This interview was taken at the L&H Shoe Shop in VALLEY CITY ND. Owners Jill Christensen and Ruth Larson were present.
In 1912 or 1913 a shoe shop was started by Martin Swanson at 125 5th Avenue. The shop was sold in 1924 to John Konen and Konen sold it to Roy Elstrom in 1939. During Elstrom’s ownership, new equipment with modern machinery was purchased and the shop was enlarged. In 1949 Harold Hoff started working for Elstrom. Three years later in 1956, James Larson started working. The two worked together for Elstrom until 1956 when Larson and Hoff purchased the shop from Elstrom and renamed it L&H Shoe Shop. In 1968 or 1969 Larson bought out Hoff’s half.
James, who passed away three years ago, was the husband to Ruth Larson and father to Jill Christensen. The business has been owned by the Larson family with Christensen taking over in 2001. Since the passing of her husband, Ruth Larson continues to take orders and help her daughter in the shop. Christensen who had worked alongside her father and mother since the age of 11 described the connection she has with her family. “We have always been there for each other, we never fight and work well together.” This showed as the interview took place. Each one encouraging and giving compliments. Christensen went to college but returned to work with her father realizing that’s where she wanted to work and was meant to be.
The history of the L&H Shoe Shop was remarkable. As Larson and Christensen showed me around I gained a better understanding and appreciation of what hard work and skill it takes to run a shoe shop. L&H repairs more than just shoes. Other items they listed but are not limited to are canvas, shoes, zipper repair and replacement. They also patch clothing, hem jackets/workwear, repair luggage, purses, baseball mitts, wedding dresses, prom dresses and more. On the retail side, they sell guns, ammo, fishing and hunting supplies, shoe care products, Red Wing shoes, and Tony Lama Boots. As the family partook and enjoyed the sport of hunting and fishing, these supplies are sold in the store.
The equipment dated back to when Elstrom owned the business is still in working condition and very rare. With the long machine in the back called, “The Finisher,” Christensen is able to buff boots and other shoes with rubber and brush rollers. To the left of the finisher sits a “Landis K Shoe Stitchery Machine.” It’s a very rare machine with many working parts. The last time it was repaired the cost was five hundred dollars per hour. The strong needle repairs the lacing around the soles of boots. Towards the front and left of the shop there are two, “Singer Sewing Machines.” One is a long arm and one is a short arm. Originally both ran by a treadle but have since been modernized so they run by electricity through a motor. These repair the majority of items that come into the shop.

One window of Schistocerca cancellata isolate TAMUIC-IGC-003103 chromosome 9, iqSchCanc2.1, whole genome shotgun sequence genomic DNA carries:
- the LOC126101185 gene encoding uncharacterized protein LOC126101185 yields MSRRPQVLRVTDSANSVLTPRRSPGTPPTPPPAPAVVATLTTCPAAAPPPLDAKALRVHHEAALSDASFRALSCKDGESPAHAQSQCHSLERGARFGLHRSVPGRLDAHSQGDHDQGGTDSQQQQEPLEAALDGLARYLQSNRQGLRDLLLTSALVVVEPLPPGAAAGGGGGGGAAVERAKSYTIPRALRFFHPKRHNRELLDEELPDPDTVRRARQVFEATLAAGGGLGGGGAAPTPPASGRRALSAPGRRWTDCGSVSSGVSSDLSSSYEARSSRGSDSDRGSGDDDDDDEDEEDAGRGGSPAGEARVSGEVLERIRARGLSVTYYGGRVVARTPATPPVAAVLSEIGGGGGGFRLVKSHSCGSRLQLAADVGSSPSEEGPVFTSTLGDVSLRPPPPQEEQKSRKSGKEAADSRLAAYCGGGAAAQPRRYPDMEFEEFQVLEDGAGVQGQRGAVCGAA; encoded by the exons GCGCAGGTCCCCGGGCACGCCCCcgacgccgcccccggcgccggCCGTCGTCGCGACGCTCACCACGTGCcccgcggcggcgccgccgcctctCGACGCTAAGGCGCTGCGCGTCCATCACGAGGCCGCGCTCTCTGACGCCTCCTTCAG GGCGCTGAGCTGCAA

Besides the equipment, the original ceiling tile, which is tin with designs on each tile, is still visible in the back room. Larson explained how she enjoyed looking at it and knowing nothing had changed. This is yet another sign of the authentic and long-standing building. Once there were businesses in the basement and upstairs throughout the building, but over time the small business has become more obsolete as family members don’t want to take over or the economy has prevented them from continuing. The neon light that hangs in the front window of J&H is proof of this. This light came from a business next door in the basement that made neon signs. Now there are no remnants that business ever existed besides the lights in a few businesses left across town.